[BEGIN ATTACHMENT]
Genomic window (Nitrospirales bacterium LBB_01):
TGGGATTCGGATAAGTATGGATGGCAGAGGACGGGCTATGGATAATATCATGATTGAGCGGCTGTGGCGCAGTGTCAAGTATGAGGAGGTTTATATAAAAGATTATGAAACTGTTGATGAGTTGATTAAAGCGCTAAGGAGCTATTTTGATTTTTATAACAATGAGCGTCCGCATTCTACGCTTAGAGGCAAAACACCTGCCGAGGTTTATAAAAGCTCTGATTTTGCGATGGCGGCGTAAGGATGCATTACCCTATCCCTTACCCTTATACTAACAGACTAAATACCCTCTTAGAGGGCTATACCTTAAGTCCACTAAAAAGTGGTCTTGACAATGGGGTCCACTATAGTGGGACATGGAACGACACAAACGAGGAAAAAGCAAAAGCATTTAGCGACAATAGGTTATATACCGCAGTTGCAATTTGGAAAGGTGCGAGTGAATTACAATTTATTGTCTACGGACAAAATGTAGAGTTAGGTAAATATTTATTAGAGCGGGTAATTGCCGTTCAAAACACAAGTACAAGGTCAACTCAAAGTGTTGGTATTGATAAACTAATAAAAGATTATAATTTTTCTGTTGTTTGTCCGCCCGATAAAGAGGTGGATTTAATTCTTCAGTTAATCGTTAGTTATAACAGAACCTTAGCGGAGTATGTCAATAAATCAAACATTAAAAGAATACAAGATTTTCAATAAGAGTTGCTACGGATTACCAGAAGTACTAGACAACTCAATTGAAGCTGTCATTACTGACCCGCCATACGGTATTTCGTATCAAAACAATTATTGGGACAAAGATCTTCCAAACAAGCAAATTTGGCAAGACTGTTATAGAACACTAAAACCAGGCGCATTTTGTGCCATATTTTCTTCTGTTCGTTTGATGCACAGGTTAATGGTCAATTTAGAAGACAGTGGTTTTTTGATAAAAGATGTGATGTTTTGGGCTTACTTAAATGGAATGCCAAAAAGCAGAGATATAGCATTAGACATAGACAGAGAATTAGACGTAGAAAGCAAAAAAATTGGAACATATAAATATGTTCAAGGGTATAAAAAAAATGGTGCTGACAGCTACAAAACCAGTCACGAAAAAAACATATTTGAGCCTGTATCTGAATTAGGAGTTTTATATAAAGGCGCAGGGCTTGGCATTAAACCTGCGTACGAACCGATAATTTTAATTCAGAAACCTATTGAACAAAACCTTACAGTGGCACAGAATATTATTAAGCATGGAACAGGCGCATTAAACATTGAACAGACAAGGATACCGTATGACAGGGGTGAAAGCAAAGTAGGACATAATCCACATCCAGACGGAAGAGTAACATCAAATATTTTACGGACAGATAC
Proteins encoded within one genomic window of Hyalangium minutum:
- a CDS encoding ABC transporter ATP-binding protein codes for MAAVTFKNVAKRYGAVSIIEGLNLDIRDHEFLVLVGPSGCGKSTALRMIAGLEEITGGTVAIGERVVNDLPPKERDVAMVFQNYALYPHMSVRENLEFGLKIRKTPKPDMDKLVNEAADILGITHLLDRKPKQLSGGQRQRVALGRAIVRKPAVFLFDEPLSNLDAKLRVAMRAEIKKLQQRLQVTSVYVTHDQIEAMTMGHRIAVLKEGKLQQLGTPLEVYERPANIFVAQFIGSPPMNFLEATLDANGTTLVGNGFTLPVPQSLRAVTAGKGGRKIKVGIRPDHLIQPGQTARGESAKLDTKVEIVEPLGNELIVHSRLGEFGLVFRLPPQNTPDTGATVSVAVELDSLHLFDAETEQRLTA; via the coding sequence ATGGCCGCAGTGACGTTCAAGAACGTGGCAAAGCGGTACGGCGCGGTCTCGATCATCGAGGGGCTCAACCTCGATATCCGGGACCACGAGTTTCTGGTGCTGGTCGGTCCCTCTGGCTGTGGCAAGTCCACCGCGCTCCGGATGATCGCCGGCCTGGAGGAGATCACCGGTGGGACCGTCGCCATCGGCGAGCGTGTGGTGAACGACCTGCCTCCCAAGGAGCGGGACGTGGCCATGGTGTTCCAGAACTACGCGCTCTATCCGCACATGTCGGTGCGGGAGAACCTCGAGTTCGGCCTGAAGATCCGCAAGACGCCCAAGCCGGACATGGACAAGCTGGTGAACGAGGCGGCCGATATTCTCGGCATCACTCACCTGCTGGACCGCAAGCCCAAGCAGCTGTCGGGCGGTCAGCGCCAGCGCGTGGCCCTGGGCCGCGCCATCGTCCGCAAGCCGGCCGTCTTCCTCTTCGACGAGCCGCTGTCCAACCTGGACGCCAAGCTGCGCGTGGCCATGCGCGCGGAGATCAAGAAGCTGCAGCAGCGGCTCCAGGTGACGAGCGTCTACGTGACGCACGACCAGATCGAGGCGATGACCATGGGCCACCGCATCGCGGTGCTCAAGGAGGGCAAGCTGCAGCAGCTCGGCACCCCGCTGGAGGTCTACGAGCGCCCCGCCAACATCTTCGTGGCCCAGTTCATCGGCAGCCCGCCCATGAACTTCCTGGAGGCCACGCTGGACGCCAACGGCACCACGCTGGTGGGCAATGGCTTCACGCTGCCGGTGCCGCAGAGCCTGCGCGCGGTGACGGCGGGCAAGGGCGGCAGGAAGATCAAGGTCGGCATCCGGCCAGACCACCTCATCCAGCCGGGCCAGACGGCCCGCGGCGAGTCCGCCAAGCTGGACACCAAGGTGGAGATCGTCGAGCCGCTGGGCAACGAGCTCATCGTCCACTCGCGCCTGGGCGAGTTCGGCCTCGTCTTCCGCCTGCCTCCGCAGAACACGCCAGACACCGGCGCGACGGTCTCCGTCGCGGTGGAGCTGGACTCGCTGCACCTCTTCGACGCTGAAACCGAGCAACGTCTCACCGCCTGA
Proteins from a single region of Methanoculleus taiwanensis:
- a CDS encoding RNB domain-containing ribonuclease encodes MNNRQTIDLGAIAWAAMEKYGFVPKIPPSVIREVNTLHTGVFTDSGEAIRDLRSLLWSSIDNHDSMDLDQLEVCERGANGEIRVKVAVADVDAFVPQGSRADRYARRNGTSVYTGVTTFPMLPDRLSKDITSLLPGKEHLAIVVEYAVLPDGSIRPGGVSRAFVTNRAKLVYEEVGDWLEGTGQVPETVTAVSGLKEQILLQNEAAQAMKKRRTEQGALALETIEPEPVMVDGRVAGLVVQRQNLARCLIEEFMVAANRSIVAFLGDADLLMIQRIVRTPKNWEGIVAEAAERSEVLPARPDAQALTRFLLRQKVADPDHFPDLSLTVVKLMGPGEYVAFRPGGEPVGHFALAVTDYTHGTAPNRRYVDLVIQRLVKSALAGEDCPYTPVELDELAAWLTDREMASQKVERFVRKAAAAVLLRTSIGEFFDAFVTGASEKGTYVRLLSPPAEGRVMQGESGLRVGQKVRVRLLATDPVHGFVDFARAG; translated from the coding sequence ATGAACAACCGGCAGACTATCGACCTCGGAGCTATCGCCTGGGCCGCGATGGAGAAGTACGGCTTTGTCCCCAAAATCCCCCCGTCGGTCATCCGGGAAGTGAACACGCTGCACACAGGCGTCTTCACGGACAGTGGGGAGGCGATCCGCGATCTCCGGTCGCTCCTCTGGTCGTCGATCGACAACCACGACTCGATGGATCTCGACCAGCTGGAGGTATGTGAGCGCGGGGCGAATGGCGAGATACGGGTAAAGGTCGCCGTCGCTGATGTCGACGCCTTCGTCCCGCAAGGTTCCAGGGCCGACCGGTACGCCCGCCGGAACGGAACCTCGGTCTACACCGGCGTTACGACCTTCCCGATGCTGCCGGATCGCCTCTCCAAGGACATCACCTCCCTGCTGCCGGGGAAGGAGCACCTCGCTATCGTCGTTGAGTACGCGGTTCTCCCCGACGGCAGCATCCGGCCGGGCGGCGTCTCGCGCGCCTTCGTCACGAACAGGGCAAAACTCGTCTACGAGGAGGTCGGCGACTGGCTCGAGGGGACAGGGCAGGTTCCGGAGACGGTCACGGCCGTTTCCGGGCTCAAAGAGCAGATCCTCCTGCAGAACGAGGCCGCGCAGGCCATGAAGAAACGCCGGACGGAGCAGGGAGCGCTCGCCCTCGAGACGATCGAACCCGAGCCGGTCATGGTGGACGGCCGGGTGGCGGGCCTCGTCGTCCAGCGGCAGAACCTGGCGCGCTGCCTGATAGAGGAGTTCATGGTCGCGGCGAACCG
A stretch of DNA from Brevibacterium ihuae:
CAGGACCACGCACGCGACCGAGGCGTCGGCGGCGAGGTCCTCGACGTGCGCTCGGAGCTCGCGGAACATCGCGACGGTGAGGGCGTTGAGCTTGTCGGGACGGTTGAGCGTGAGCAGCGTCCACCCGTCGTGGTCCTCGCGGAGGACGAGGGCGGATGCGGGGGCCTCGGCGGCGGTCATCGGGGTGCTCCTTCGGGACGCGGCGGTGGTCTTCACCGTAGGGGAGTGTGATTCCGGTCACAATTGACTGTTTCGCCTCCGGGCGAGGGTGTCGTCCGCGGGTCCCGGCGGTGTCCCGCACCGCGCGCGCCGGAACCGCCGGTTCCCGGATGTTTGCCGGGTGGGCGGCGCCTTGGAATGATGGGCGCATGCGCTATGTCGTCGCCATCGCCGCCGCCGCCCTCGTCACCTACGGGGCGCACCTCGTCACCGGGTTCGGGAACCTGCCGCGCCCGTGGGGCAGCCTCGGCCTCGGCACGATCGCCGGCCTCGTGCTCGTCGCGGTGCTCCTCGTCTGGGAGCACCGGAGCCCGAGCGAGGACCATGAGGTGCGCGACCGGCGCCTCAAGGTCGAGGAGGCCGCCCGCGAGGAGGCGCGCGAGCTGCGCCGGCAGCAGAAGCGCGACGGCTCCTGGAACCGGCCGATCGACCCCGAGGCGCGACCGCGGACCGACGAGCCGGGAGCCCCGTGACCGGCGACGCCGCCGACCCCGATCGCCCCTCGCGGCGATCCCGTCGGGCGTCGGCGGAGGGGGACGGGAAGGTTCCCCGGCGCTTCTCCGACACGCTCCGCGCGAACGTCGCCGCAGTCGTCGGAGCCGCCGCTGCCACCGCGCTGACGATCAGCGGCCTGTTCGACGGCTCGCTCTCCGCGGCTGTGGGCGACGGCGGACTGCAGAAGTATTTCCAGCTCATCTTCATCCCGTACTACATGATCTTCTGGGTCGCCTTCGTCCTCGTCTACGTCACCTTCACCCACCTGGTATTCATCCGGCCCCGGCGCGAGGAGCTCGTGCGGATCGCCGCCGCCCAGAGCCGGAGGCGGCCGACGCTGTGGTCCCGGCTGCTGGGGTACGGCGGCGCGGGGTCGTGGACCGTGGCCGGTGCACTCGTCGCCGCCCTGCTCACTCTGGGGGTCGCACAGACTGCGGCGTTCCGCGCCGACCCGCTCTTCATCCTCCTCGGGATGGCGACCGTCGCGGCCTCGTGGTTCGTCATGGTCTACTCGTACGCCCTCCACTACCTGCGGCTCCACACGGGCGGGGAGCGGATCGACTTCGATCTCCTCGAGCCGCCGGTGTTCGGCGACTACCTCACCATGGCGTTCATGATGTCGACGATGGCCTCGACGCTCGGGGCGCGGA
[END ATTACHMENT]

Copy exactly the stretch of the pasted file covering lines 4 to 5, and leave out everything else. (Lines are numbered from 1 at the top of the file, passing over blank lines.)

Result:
- a CDS encoding ABC transporter ATP-binding protein codes for MAAVTFKNVAKRYGAVSIIEGLNLDIRDHEFLVLVGPSGCGKSTALRMIAGLEEITGGTVAIGERVVNDLPPKERDVAMVFQNYALYPHMSVRENLEFGLKIRKTPKPDMDKLVNEAADILGITHLLDRKPKQLSGGQRQRVALGRAIVRKPAVFLFDEPLSNLDAKLRVAMRAEIKKLQQRLQVTSVYVTHDQIEAMTMGHRIAVLKEGKLQQLGTPLEVYERPANIFVAQFIGSPPMNFLEATLDANGTTLVGNGFTLPVPQSLRAVTAGKGGRKIKVGIRPDHLIQPGQTARGESAKLDTKVEIVEPLGNELIVHSRLGEFGLVFRLPPQNTPDTGATVSVAVELDSLHLFDAETEQRLTA; via the coding sequence ATGGCCGCAGTGACGTTCAAGAACGTGGCAAAGCGGTACGGCGCGGTCTCGATCATCGAGGGGCTCAACCTCGATATCCGGGACCACGAGTTTCTGGTGCTGGTCGGTCCCTCTGGCTGTGGCAAGTCCACCGCGCTCCGGATGATCGCCGGCCTGGAGGAGATCACCGGTGGGACCGTCGCCATCGGCGAGCGTGTGGTGAACGACCTGCCTCCCAAGGAGCGGGACGTGGCCATGGTGTTCCAGAACTACGCGCTCTATCCGCACATGTCGGTGCGGGAGAACCTCGAGTTCGGCCTGAAGATCCGCAAGACGCCCAAGCCGGACATGGACAAGCTGGTGAACGAGGCGGCCGATATTCTCGGCATCACTCACCTGCTGGACCGCAAGCCCAAGCAGCTGTCGGGCGGTCAGCGCCAGCGCGTGGCCCTGGGCCGCGCCATCGTCCGCAAGCCGGCCGTCTTCCTCTTCGACGAGCCGCTGTCCAACCTGGACGCCAAGCTGCGCGTGGCCATGCGCGCGGAGATCAAGAAGCTGCAGCAGCGGCTCCAGGTGACGAGCGTCTACGTGACGCACGACCAGATCGAGGCGATGACCATGGGCCACCGCATCGCGGTGCTCAAGGAGGGCAAGCTGCAGCAGCTCGGCACCCCGCTGGAGGTCTACGAGCGCCCCGCCAACATCTTCGTGGCCCAGTTCATCGGCAGCCCGCCCATGAACTTCCTGGAGGCCACGCTGGACGCCAACGGCACCACGCTGGTGGGCAATGGCTTCACGCTGCCGGTGCCGCAGAGCCTGCGCGCGGTGACGGCGGGCAAGGGCGGCAGGAAGATCAAGGTCGGCATCCGGCCAGACCACCTCATCCAGCCGGGCCAGACGGCCCGCGGCGAGTCCGCCAAGCTGGACACCAAGGTGGAGATCGTCGAGCCGCTGGGCAACGAGCTCATCGTCCACTCGCGCCTGGGCGAGTTCGGCCTCGTCTTCCGCCTGCCTCCGCAGAACACGCCAGACACCGGCGCGACGGTCTCCGTCGCGGTGGAGCTGGACTCGCTGCACCTCTTCGACGCTGAAACCGAGCAACGTCTCACCGCCTGA
Proteins from a single region of Methanoculleus taiwanensis: